top of page



During these final days, you will notice that the signs will become more intense as death approaches. Remember, that most of these changes occur without any physical discomfort to your loved one. Read on to be familiar with these changes. If you have any questions, you are encouraged to contact our Hospice team. We want to be available to you, as well as the patient.

Bright Idea Bulb


This may be difficult to observe in some patients than in others, but frequently it appears that when you believe your loved one is getting close to death, they suddenly seem a bit stronger, this may be apparent through an increase in alertness, or clearer speech, or some intake of food and/or liquids. They may even wish to sit up for a short period of time to visit. Many explain this "new energy" as being a spiritual energy that has arrived for the transition that is about to take place. For some, this "spiritual energy" is used for a time of physical expression before moving on.

Respond to your loved one's wishes. He or she will know what they can or cannot do. Treasure those moments and be reassuring of your love.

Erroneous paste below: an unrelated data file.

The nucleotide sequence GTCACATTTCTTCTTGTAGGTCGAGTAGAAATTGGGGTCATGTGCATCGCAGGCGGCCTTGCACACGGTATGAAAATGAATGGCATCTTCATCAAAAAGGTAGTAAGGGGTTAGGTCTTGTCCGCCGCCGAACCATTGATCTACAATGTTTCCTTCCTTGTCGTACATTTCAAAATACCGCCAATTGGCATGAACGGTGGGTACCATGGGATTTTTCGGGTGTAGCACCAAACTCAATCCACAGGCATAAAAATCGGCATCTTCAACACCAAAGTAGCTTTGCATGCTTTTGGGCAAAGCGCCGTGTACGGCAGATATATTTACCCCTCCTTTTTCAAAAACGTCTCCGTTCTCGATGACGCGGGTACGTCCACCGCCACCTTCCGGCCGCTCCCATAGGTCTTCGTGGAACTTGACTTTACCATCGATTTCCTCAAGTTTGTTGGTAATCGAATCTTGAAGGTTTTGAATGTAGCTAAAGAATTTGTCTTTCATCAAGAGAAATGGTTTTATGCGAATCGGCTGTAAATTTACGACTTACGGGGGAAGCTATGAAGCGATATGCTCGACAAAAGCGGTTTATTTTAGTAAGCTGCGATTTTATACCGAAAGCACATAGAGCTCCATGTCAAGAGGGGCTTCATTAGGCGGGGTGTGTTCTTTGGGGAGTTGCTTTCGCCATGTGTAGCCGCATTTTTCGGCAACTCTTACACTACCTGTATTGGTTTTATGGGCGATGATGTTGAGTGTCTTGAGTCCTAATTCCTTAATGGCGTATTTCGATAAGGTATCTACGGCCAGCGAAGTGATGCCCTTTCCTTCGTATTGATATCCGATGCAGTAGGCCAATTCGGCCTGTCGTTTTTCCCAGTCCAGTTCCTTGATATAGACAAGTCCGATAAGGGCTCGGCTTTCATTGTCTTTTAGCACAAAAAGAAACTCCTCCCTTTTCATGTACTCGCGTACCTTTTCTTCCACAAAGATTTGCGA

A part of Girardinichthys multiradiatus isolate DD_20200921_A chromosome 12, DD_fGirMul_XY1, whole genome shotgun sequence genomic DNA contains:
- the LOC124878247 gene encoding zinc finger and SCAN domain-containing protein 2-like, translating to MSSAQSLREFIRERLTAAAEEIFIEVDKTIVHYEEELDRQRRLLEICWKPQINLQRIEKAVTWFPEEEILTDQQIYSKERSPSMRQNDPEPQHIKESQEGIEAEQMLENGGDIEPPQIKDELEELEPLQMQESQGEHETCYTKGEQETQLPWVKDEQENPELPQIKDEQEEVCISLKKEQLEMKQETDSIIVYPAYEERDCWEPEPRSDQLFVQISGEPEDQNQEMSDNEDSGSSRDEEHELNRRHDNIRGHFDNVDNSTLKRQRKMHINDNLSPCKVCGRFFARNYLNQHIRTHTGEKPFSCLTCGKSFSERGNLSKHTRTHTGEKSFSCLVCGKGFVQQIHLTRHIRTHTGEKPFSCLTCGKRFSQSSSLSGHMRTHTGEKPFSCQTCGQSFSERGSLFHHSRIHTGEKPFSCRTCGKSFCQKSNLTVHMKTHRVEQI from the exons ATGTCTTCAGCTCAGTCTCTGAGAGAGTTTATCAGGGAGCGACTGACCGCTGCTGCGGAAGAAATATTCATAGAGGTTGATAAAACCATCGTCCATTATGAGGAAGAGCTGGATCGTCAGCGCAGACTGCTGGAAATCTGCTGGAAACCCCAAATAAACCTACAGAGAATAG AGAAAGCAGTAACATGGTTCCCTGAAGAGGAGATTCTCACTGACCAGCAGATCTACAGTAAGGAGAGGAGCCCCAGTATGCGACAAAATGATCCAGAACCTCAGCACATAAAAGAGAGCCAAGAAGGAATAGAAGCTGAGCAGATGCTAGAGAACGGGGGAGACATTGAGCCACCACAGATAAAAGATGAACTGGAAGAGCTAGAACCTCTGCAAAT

This may increase shortly before death due to a lack of oxygen in the blood.

If you feel this restlessness is uncomfortable or disturbing to your loved one, his or her condition can be evaluated by the Hospice nurse. Oxygen or medication can possibly be recommended. The best medicine is your presence, or that of a friend or family member.



Oral secretions may become more profuse and collect in the back of your loved one's throat. You may have heard friends refer to a "death rattle." This symptom is a result of a decrease in the body's intake of fluids and inability to cough up normal saliva production. The noise comes from the passage of air through these secretions, and is generally much more troublesome to families than to the patient.

Elevating the head of the bed with pillows or obtaining a hospital bed will make breathing easier. Ice chips, a straw, and a cool, moist, washcloths will relieve feelings of dehydration. Sometimes a dropper is helpful in giving very small amounts of fluids.



As your loved one's circulation continues to decrease; you may notice the hands and feet becoming purplish in color. The knees, ankles, and elbows may appear blotchy.

Not much can be done for your loved one, other then to provide touch, presence, and messages of your love.

bottom of page